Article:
21 June 2022

Historic former Snowdon Aviary will reopen as part of Zoo’s new Monkey Valley attraction in school holidays.

ZSL London Zoo will open a landmark new exhibit this summer, as its iconic former Snowdon Aviary becomes a soaring new walk-through home for the Zoo’s troop of black and white colobus monkeys - and the centre-piece of its new Monkey Valley attraction
From late August, visitors will be invited to cross the Zoo’s historic bridge over Regent’s Canal into Monkey Valley, where they’ll enter a Grade II* listed architectural wonder – newly transformed into the perfect pad for primates. 
Transported to the lush, mountainous forests of central Africa, zoogoers will be treated to 360-degree, unobstructed views of the colobus troop, against the backdrop of a 30ft waterfall, flowing into a peaceful lagoon. 
The renovation of the world-famous structure has taken inspiration from the elegant movements of its new shaggy-tailed residents, who visitors will be able to walk alongside as they leap an astonishing 50ft from tree to tree.

Two colobus monkeys sitting on a tree branch

Soaring 80ft above the Primrose Hill skyline - the height of six London double-decker buses - the new walkthrough exhibit features a range of monkey upgrades, including multi-level sunny and shaded basking spots for the ten troop members to lounge in, more than 800 metres of rope to swing on, and 1,347 new plants and trees to leap amongst. 
Stepping out of the former aviary, visitors can continue to explore Monkey Valley, strolling under a series of clear sky-paths connecting the troop’s waterside home to their custom-designed, indoor quarters - where the colobus can choose to continue monkeying around in their 1300sqft day gym, or relax in one of 4 luxurious behind-the-scenes dens.

London Zoo Monkey Valley exhibit
© Ian West PA/ZSL

 The exciting new attraction is also home to Colobus Park - a peaceful picnic spot, where parents can relax while little ones practise their own colobus leaps - and an interactive Colobus Corner, where visitors of all ages can learn to translate ‘colobus speak’, deciphering what their unique clicks and grunts really mean.  
ZSL London Zoo’s Chief Operating Officer Kathryn England said: “We’re excited to welcome visitors to Monkey Valley this summer - after seven years of careful planning and restoration, new life has been breathed into the former Snowdon Aviary, a remarkable piece of the nation’s architectural history.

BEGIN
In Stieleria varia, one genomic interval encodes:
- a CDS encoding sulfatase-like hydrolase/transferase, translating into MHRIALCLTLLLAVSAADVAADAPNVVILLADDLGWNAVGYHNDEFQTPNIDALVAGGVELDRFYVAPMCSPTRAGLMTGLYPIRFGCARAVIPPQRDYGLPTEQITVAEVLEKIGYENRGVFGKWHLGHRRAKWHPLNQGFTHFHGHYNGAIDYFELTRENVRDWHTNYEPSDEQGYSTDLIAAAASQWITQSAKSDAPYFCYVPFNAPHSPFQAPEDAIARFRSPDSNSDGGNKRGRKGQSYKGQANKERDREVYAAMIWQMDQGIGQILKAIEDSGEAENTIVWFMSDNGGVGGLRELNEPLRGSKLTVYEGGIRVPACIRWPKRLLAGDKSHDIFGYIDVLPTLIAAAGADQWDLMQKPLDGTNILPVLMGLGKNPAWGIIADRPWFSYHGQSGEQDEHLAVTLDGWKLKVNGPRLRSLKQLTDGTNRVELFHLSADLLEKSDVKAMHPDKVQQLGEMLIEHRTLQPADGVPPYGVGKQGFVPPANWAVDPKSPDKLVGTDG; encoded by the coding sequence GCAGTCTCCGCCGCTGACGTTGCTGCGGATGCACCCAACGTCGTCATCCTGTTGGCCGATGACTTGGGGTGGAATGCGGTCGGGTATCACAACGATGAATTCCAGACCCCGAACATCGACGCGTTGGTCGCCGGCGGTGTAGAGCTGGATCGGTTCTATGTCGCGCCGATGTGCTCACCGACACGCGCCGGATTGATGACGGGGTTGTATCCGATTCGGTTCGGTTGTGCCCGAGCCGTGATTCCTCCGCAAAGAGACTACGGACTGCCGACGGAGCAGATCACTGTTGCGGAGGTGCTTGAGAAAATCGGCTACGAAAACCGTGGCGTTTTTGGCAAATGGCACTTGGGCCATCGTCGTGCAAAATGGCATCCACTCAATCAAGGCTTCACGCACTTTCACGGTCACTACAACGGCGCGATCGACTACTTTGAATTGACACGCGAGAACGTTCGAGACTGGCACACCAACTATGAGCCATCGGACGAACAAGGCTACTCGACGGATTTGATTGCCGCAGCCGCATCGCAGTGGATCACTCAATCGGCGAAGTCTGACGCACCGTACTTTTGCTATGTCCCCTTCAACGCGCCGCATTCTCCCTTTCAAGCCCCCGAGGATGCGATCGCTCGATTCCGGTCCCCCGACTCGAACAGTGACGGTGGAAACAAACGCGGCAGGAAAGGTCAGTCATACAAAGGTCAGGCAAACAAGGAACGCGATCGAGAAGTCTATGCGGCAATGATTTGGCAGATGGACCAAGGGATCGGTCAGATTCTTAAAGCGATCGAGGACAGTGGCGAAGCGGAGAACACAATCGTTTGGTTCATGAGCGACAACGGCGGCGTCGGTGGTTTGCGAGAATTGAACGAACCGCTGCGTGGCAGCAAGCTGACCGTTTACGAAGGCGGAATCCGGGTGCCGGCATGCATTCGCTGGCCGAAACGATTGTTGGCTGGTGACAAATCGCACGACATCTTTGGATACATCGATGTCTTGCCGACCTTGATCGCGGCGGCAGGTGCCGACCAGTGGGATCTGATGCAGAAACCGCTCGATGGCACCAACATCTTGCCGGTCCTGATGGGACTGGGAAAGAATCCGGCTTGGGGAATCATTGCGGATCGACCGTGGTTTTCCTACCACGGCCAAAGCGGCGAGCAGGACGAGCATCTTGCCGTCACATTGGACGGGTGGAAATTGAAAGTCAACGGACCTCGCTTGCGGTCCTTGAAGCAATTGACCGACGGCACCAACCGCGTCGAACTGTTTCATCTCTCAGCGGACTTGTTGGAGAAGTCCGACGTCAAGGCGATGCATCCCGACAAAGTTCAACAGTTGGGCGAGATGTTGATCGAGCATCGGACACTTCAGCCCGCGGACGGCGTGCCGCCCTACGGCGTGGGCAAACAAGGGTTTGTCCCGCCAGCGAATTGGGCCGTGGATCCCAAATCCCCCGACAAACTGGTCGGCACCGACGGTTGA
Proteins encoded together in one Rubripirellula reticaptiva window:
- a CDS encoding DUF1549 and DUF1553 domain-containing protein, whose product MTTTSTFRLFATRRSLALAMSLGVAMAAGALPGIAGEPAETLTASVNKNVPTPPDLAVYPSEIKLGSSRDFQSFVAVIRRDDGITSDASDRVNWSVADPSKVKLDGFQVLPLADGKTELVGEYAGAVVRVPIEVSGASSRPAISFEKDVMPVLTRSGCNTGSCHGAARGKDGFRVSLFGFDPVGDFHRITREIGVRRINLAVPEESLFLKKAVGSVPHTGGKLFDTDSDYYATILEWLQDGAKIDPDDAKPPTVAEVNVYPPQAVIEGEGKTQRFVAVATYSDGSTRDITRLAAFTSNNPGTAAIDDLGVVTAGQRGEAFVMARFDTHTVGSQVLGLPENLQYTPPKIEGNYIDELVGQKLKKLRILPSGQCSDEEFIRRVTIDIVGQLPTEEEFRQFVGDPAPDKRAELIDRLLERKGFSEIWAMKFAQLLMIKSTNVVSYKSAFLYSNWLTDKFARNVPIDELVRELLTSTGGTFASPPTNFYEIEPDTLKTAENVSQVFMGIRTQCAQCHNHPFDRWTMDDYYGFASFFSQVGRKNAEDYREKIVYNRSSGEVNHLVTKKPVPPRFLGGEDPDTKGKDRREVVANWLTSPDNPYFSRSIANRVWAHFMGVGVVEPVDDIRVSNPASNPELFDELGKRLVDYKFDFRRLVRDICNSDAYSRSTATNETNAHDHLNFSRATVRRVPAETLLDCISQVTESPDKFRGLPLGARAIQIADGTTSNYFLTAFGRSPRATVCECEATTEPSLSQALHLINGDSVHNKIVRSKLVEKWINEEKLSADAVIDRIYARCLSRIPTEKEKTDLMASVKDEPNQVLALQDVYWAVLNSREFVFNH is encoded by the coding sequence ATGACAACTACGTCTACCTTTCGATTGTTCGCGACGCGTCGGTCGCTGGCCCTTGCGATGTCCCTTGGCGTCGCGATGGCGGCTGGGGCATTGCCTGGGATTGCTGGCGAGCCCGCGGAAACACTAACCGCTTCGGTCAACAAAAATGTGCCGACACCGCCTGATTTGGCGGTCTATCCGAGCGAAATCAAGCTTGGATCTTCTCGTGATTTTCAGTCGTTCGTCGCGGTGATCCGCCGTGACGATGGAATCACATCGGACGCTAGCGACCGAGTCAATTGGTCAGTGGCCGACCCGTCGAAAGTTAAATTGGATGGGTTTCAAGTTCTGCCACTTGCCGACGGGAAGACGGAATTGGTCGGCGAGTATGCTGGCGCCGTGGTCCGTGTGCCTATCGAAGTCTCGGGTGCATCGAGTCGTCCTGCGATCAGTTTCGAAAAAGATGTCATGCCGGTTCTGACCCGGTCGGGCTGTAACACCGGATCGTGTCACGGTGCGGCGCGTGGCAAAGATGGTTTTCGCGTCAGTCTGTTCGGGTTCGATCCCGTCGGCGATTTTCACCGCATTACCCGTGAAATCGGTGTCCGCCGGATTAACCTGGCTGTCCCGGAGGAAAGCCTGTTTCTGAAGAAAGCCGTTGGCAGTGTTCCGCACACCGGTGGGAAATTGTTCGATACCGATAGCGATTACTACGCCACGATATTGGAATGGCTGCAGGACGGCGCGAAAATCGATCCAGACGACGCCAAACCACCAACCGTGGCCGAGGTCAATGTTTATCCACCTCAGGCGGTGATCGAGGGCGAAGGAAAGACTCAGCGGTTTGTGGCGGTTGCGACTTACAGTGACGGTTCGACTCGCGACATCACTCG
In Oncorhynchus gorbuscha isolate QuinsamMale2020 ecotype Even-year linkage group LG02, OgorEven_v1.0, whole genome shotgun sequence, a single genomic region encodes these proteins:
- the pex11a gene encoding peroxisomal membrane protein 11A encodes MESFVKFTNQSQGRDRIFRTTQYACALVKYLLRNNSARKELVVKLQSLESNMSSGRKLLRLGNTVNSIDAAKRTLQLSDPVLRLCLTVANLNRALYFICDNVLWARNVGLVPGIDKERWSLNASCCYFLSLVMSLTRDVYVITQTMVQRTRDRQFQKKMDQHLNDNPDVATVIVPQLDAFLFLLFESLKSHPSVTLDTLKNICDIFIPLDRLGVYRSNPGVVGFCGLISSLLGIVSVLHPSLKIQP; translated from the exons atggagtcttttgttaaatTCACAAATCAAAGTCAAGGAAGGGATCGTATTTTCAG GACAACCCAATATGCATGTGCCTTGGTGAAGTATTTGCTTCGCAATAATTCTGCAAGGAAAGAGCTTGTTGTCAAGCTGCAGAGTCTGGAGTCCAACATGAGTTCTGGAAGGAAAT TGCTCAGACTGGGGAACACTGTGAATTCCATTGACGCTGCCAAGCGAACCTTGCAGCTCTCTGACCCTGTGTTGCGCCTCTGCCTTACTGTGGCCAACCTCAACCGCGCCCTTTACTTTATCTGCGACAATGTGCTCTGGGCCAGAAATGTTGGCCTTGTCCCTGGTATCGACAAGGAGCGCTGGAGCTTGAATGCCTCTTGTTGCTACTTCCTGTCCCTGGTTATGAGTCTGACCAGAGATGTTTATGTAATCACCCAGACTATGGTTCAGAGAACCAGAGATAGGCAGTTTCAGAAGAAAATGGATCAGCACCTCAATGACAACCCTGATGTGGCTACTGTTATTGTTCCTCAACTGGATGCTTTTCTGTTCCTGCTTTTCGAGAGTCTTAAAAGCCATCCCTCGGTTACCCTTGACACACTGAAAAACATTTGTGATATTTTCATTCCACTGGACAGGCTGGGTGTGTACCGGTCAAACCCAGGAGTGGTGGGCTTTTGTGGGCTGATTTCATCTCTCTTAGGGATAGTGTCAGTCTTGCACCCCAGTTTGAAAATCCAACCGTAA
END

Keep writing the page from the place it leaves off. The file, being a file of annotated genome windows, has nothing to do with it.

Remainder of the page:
“Colobus monkeys are nicknamed the ‘high-flying monkeys’, because of their impressive leaps - as they drop from branch to branch, with their arms outstretched, it's believed they use the long hair on their body and tails as makeshift parachutes. It’s truly a sight to behold, and we can’t wait to share this and more about these incredible primates with our visitors.”

Monkey Valley entrance and exhibit sign in colourful letters
© Paul Noble/ZSL

Restoring the historic structure to its former glory involved 35,000 hours of sensitive construction: abseiling experts carefully replaced over 1115sqft of aluminium mesh wrap, before deep cleaning the 4 towering tetrahedras that create its distinctive shape and replacing 37 cables to provide the tension that famously holds the structure in place.  
The historic renovation - which was made possible thanks to support from The National Lottery Heritage Fund and the Ambika Paul Foundation, as well as the generosity of dedicated ZSL supporters - will allow generations of future visitors and schoolchildren to get even closer to the amazing animals at ZSL London Zoo.  
The restored landmark and its animal care facilities will also form a new conservation breeding centre for the stunning species, which is threatened by deforestation in the wild and part of a collaborative European-wide breeding programme focused on its preservation.  
Keep an eye on our website for the latest updates.


  • Inside Monkey Valley walk through, formerly Snowdon Aviary
    Soar with the monkeys

    Monkey Valley

    Step into Monkey Valley and experience our troop of gravity-defying, 'high-flying' colobus monkeys leaping, lounging, swinging, and snoozing, in their new tree-top inspired habitat.

  • A colobus monkey holding onto a tree in Monkey Valley
    Colobus guereza

    Eastern black-and-white colobus

    These have just four long fingers on each hand and a bump where you'd expect to see a thumb. 

  • Three squirrel monkeys standing on a rope and eating corn at London Zoo
    Squirrel monkeys

    Squirrel monkeys

    Go in with the monkeys and observe them in their habitat.

  • Squirrel monkey baby at London Zoo
    Saimiri boliviensis

    Black-capped squirrel monkeys

    Squirrel monkeys have the largest brain, proportionally, of all primates.

  • Book now to visit our animals at London Zoo
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